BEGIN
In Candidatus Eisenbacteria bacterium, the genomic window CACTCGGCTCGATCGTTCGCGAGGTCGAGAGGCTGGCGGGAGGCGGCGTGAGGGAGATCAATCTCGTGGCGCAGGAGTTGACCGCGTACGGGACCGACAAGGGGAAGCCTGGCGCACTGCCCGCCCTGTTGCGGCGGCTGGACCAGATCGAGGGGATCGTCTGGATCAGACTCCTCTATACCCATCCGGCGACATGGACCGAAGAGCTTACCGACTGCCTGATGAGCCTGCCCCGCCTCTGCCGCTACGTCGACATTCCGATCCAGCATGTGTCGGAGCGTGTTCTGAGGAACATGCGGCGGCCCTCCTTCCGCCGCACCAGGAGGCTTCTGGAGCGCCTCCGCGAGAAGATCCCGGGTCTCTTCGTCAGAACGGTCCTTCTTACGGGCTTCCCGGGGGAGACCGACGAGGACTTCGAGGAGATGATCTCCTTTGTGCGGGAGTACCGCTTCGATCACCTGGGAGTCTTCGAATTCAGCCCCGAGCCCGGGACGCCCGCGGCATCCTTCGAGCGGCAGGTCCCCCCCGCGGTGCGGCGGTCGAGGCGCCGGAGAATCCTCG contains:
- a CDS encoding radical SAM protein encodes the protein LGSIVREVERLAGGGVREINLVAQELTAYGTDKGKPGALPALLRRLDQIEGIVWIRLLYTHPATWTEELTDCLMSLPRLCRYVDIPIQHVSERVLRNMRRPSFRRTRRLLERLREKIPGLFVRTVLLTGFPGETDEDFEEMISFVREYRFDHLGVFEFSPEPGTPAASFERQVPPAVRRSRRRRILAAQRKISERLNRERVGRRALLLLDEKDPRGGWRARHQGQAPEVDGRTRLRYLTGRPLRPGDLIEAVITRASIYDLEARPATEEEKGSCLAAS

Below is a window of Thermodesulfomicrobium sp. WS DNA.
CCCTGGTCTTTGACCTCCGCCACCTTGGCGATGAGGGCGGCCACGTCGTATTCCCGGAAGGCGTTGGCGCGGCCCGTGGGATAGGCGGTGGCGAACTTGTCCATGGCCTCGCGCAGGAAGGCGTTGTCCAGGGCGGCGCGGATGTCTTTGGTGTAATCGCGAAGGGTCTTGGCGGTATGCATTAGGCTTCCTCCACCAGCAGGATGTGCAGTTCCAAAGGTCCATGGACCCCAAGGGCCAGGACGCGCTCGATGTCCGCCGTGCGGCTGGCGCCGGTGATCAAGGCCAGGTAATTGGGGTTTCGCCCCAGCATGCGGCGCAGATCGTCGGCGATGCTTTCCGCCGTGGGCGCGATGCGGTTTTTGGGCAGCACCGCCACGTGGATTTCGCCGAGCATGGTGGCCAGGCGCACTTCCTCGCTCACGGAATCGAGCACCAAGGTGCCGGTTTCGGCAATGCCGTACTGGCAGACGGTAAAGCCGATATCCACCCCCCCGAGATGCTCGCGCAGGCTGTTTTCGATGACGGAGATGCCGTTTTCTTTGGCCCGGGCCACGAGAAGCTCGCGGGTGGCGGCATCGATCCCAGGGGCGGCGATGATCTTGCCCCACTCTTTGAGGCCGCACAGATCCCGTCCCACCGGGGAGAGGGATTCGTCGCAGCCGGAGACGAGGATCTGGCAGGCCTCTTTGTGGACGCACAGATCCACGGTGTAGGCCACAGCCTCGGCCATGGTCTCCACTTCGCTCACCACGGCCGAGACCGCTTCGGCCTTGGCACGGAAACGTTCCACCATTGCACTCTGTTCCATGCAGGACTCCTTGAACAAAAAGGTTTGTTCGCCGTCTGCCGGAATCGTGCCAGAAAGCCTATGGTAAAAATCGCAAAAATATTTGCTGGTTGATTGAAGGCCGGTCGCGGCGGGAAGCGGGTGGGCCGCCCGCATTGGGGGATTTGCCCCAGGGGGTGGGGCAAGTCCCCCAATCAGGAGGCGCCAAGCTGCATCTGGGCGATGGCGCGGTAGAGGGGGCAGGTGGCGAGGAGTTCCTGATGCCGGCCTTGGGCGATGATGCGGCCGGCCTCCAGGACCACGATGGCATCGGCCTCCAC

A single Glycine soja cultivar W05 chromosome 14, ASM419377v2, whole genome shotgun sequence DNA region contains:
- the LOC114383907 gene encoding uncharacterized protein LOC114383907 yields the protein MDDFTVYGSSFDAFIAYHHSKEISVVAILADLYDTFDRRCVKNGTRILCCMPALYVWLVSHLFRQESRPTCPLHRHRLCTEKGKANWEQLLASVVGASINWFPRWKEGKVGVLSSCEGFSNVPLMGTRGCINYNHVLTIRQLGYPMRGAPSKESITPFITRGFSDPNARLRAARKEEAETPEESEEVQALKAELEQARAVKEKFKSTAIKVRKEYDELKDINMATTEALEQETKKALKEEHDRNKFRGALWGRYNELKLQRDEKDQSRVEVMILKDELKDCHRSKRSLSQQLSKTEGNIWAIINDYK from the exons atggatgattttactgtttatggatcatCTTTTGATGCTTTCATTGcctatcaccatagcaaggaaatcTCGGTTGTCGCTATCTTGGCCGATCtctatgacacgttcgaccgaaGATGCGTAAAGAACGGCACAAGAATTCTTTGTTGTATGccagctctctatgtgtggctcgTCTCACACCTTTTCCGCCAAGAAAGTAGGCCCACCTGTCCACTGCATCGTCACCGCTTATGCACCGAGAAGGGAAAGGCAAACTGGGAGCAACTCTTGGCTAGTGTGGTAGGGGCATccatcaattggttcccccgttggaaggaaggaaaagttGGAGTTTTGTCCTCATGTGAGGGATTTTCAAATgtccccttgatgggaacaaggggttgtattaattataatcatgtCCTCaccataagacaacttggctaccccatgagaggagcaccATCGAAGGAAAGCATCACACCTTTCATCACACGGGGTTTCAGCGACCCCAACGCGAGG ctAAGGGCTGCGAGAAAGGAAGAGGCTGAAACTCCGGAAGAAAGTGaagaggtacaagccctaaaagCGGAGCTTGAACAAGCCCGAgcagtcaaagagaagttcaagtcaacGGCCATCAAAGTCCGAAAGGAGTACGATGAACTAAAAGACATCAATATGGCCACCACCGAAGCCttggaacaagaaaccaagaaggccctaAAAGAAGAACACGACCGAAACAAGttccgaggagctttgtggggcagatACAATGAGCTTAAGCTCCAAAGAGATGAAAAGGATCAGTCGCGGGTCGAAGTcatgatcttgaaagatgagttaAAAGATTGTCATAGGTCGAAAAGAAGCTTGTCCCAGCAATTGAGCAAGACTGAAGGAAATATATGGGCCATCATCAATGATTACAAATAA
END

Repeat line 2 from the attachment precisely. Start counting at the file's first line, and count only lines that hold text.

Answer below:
- a CDS encoding radical SAM protein encodes the protein LGSIVREVERLAGGGVREINLVAQELTAYGTDKGKPGALPALLRRLDQIEGIVWIRLLYTHPATWTEELTDCLMSLPRLCRYVDIPIQHVSERVLRNMRRPSFRRTRRLLERLREKIPGLFVRTVLLTGFPGETDEDFEEMISFVREYRFDHLGVFEFSPEPGTPAASFERQVPPAVRRSRRRRILAAQRKISERLNRERVGRRALLLLDEKDPRGGWRARHQGQAPEVDGRTRLRYLTGRPLRPGDLIEAVITRASIYDLEARPATEEEKGSCLAAS